It was the nadir of the Republican Party in modern times. At least when Barry Goldwater took a beating, his campaign died with its boots on. Goldwater stood for something, and the conservative movement he championed in that rough 1964 election continued to grow until it flowered under Ronald Reagan’s leadership.
And was then betrayed by Reagan’s vice president and successor George H. W. Bush, whose cronies have served as the Republican establishment ever since.
McConnell, elected to the Senate in 1984 as a Reaganite conservative but who has betrayed that legacy repeatedly since and who has emerged as the pre-eminent opponent to the Donald Trump/populist/MAGA/revivalist wing of the party which now commands an enormous majority among its membership, is the living embodiment of Bush Republicanism today.
And as Bedford notes, that manifests itself into a negligence of public sentiment before a major election cycle. Not good.
He identifies three problems. The first is that 2022 is a terrible year to offer up bland economic talking points as a campaign strategy…
2022 might be a year like any other for most Americans, but in politics, 2022 is a midterm year. That makes a difference in a number of ways, including that we’re going to see fewer voters. Sure, turnout will be solid, but unlike with general elections (2020, 2024, etc.), only the most active and most motivated will turn out. Because of this, these off-year elections are decided by the party faithful more than anyone else.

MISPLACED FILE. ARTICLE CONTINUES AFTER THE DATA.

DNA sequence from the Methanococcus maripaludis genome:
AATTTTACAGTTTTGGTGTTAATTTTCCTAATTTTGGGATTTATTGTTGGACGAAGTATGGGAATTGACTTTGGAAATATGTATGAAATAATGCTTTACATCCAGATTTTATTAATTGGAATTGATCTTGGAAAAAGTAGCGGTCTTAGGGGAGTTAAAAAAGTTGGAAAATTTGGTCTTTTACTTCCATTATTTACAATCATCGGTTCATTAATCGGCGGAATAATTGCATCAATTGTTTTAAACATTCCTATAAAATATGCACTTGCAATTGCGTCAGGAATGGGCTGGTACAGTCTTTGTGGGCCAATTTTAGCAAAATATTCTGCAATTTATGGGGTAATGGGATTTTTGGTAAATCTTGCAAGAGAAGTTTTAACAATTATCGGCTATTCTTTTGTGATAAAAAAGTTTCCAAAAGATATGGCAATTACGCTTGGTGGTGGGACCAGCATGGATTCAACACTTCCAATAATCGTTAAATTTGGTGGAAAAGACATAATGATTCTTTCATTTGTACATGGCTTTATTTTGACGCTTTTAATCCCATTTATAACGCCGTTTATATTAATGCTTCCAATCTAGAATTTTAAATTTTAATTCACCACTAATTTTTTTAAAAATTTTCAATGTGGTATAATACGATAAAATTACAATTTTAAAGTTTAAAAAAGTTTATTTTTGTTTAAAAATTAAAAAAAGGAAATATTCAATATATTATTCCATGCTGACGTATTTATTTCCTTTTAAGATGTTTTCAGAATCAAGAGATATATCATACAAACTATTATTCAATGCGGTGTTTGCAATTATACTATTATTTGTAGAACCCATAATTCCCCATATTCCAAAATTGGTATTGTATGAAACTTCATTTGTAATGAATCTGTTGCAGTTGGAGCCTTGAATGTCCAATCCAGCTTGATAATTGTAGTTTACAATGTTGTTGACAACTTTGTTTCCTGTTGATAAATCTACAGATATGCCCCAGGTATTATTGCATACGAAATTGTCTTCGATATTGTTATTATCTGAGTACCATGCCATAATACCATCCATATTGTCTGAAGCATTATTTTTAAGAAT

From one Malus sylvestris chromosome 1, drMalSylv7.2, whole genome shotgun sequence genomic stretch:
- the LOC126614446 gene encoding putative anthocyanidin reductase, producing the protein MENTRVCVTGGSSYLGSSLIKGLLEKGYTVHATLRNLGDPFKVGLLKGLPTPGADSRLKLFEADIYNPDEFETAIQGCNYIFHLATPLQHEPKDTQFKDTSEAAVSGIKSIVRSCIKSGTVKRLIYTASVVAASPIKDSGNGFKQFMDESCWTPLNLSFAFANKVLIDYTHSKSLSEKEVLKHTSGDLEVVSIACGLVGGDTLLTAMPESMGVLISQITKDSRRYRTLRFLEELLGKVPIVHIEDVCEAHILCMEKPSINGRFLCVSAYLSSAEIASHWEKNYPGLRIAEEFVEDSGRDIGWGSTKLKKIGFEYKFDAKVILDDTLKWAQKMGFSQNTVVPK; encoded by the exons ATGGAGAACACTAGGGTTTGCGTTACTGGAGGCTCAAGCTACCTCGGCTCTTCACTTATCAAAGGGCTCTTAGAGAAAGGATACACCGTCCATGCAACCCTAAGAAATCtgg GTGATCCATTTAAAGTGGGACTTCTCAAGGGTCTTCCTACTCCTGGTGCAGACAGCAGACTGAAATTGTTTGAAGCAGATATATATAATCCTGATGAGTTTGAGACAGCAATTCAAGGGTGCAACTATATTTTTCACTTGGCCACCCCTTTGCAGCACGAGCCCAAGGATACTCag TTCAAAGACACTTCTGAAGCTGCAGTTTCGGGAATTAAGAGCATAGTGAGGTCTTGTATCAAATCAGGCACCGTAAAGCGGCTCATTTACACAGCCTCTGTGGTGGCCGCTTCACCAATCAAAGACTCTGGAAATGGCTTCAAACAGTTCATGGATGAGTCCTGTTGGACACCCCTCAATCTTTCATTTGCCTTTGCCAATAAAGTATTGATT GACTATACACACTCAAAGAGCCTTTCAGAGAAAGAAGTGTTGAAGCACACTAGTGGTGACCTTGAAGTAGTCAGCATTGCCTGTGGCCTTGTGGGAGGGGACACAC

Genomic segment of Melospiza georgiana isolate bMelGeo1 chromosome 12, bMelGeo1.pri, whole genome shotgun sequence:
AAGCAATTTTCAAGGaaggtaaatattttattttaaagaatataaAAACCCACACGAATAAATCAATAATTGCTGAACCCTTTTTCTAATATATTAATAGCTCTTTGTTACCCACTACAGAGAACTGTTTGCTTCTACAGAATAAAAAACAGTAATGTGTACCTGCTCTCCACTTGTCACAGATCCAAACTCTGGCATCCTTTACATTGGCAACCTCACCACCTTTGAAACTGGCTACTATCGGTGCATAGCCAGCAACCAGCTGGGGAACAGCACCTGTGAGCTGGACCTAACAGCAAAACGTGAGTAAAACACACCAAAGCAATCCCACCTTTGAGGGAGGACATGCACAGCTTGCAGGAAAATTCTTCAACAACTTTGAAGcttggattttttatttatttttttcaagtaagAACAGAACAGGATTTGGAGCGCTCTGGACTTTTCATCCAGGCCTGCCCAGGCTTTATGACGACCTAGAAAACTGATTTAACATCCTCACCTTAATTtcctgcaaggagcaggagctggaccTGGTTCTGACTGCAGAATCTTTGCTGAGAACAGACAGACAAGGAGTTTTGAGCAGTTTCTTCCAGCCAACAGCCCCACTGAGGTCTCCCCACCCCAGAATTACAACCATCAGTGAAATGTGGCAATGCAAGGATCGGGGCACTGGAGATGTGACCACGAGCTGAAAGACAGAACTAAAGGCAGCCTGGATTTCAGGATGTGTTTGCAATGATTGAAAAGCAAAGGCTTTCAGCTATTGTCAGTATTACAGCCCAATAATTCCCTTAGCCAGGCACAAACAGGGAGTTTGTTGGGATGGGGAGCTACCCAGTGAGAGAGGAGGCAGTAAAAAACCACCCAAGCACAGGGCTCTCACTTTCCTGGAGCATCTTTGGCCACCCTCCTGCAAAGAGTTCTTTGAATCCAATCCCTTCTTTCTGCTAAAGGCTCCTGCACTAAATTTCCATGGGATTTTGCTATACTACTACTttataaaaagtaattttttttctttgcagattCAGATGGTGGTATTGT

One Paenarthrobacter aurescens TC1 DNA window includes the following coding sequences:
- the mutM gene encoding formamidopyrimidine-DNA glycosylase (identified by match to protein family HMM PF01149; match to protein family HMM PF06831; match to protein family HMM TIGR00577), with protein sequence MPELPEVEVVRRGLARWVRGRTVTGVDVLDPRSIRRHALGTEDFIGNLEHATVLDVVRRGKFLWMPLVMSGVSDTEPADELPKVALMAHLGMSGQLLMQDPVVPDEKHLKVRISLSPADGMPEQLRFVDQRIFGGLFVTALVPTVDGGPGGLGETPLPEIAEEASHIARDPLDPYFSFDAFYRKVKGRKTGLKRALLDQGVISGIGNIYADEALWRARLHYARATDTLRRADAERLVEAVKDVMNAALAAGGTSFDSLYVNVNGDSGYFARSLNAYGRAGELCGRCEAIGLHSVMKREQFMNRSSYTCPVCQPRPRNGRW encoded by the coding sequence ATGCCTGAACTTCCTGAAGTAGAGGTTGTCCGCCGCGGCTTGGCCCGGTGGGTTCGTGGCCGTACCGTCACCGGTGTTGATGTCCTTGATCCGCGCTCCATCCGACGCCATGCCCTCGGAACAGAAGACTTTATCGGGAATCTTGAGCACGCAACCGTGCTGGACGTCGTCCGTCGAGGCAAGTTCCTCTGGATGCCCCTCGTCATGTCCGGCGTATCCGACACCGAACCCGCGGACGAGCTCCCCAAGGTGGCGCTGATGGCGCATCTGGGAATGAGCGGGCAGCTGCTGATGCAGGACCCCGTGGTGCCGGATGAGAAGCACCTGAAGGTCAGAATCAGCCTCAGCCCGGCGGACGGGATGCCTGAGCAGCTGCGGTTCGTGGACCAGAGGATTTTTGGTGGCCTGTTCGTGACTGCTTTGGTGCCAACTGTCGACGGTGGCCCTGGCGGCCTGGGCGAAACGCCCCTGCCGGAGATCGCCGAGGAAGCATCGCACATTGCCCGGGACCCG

November’s winners will be the candidates who rev up their bases the most — and nothing excites Republican base voters like the issues McConnell so desperately wants to avoid.
This is true. Midterm elections are base elections, and the Republican base is a lot more fired up than the Democrat base is. It doesn’t hurt that swing voters are skewing right thanks to the utter collapse of the center-Left in America amid the implosion of Joe Biden and the ascendancy of the loons of the Hard Left within the Democrat Party; that’s manifesting itself in Hispanics and Asians making a significant shift to the GOP.
And the Republican base, which is supplemented by the swing center, is not looking to elect Democrat Lite.